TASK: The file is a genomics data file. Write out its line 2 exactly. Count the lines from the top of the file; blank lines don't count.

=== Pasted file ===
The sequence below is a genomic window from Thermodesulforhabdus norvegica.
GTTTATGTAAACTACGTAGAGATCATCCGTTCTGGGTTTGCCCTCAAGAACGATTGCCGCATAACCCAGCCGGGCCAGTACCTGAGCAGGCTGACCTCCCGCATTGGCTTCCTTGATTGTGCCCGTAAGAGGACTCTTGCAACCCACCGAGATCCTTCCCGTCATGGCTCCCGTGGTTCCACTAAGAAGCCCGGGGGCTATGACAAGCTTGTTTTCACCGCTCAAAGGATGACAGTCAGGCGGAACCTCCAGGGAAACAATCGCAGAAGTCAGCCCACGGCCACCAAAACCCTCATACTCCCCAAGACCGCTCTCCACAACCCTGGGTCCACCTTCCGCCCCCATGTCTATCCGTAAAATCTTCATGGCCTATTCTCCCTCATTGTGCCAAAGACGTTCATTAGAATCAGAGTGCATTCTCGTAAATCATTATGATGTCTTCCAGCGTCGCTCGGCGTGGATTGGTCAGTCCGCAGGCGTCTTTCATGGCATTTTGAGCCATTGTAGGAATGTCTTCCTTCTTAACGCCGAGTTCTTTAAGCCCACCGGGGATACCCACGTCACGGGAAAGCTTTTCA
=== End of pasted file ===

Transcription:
GTTTATGTAAACTACGTAGAGATCATCCGTTCTGGGTTTGCCCTCAAGAACGATTGCCGCATAACCCAGCCGGGCCAGTACCTGAGCAGGCTGACCTCCCGCATTGGCTTCCTTGATTGTGCCCGTAAGAGGACTCTTGCAACCCACCGAGATCCTTCCCGTCATGGCTCCCGTGGTTCCACTAAGAAGCCCGGGGGCTATGACAAGCTTGTTTTCACCGCTCAAAGGATGACAGTCAGGCGGAACCTCCAGGGAAACAATCGCAGAAGTCAGCCCACGGCCACCAAAACCCTCATACTCCCCAAGACCGCTCTCCACAACCCTGGGTCCACCTTCCGCCCCCATGTCTATCCGTAAAATCTTCATGGCCTATTCTCCCTCATTGTGCCAAAGACGTTCATTAGAATCAGAGTGCATTCTCGTAAATCATTATGATGTCTTCCAGCGTCGCTCGGCGTGGATTGGTCAGTCCGCAGGCGTCTTTCATGGCATTTTGAGCCATTGTAGGAATGTCTTCCTTCTTAACGCCGAGTTCTTTAAGCCCACCGGGGATACCCACGTCACGGGAAAGCTTTTCA